Please take note: The PS5 supports all of the same formats as the PS4 family and supports video in max resolutions of 3840 x 2160. Unfortunately, trying 8K videos doesn’t work because the SP5 doesn’t support an 8K output (right now).
Pro tip: Make sure your MP3 audio and MP4 video are organized in folders because the PS5 will make a play list order from the content found within those folders. It’s a manual process, but it’s best if you want to have somewhat of an organized playlist. Maybe make different folders from different artists to play MP3 audio from a USB flash drive on your PS5.
To play back video and audio from a USB stick you’ll have navigate to separate sections.
Don’t go to the Media section. That section is only for streaming content you purchased from the PS Store.
To watch video, long-press the PS Button and select Media Gallery from the main list. Then click USB on the far right. You can only access video this way.
Navigation looks something like this:
PS5 Home -> Media Gallery -> USB
Remember, the files stored in the folder are arranged like a playlist with the PS5 console is indexing the content. You can press R1 or L1 to skip back and forth. Press right and left on the D-Pad to skip ahead in small chapter-style skips.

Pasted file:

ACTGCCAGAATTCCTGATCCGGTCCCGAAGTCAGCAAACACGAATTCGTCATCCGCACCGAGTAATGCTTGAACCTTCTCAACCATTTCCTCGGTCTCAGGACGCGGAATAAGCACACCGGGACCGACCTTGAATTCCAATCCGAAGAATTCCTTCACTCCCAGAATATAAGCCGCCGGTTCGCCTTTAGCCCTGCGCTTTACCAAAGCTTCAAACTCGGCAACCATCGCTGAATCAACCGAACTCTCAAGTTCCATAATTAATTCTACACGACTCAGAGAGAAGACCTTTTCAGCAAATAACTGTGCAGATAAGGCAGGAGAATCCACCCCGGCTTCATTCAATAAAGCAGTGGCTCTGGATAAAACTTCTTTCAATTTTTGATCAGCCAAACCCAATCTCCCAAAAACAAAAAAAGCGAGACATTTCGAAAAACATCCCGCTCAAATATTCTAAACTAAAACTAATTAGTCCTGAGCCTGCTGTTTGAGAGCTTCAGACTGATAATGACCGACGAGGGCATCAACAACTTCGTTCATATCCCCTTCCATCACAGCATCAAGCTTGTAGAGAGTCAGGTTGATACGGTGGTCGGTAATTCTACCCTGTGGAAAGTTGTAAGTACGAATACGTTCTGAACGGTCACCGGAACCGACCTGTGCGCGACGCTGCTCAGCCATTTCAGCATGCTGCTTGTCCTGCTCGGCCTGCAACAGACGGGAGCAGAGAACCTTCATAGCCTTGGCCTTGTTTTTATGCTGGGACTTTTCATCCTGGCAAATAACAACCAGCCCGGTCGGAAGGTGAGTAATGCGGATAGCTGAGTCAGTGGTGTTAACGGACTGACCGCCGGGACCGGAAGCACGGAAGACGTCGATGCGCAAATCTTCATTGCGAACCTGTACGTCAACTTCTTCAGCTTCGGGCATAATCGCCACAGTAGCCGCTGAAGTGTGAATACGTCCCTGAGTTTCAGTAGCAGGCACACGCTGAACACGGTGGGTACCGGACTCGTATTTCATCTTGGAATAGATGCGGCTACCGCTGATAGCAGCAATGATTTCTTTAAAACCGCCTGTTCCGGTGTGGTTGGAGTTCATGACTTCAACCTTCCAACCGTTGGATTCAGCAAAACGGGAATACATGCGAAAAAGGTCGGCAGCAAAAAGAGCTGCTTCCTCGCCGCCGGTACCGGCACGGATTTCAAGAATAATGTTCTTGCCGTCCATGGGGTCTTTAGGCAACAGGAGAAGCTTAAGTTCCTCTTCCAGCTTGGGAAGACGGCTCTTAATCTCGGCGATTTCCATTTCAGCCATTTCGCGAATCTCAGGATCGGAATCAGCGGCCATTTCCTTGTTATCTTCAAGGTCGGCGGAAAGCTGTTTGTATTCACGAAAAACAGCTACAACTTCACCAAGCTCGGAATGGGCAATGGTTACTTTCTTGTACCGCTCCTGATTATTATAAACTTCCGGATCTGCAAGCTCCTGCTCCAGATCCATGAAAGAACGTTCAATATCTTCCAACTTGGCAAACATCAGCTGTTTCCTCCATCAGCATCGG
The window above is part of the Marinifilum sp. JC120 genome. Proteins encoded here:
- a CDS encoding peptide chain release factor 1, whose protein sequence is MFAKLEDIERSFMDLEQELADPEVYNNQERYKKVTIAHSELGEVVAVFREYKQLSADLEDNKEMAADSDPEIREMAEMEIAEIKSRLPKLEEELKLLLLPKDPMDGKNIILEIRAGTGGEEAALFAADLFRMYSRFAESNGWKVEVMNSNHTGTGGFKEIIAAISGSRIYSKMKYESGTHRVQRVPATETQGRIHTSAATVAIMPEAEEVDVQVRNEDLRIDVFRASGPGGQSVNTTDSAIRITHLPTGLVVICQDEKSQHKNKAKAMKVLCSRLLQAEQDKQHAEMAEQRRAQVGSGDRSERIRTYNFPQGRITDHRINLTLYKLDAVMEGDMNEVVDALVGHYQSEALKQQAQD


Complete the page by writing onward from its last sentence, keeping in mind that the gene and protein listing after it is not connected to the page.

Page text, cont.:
To play audio, simply press the PS Button once to open up the Control Center quick bar. Then select the Music icon. It’s pretty bare-bones right now, but it’s functional.
Music can be played in the background as you do other things/play games. Once music is playing, you can pause it and change tracks right from the Command Center.
If you’ve ever misplaced a phone or USB drive in your house and wished for a way to find it, a dog with a keen nose and a playful attitude could have helped you out. Fortunately, with skills like that, our canine friends are finding a much higher calling working with police, the FBI, and homeland security.
As devices improve, a tiny microSD the size of a fingernail and less than a millimeter thick can hold hundreds of gigabytes of data. With this advancement comes the tools for criminals to hide and transfer enormous amounts of information without even lifting a finger. Where does that leave the fine men and women tasked with staying one step ahead? In Ogden, Utah and across the United States, they are getting the edge with their friendly Labrador companions. Ogden is home to one of fewer than two dozen “Electronic Sniffing” dogs in the nation’s police force and his name is URL (pronounced “Earl”). URL sniffs out electronic media like flash drives, memory cards, and cell phones. While they’re not exactly cryptography experts, they are consistently able to find devices that humans might otherwise miss.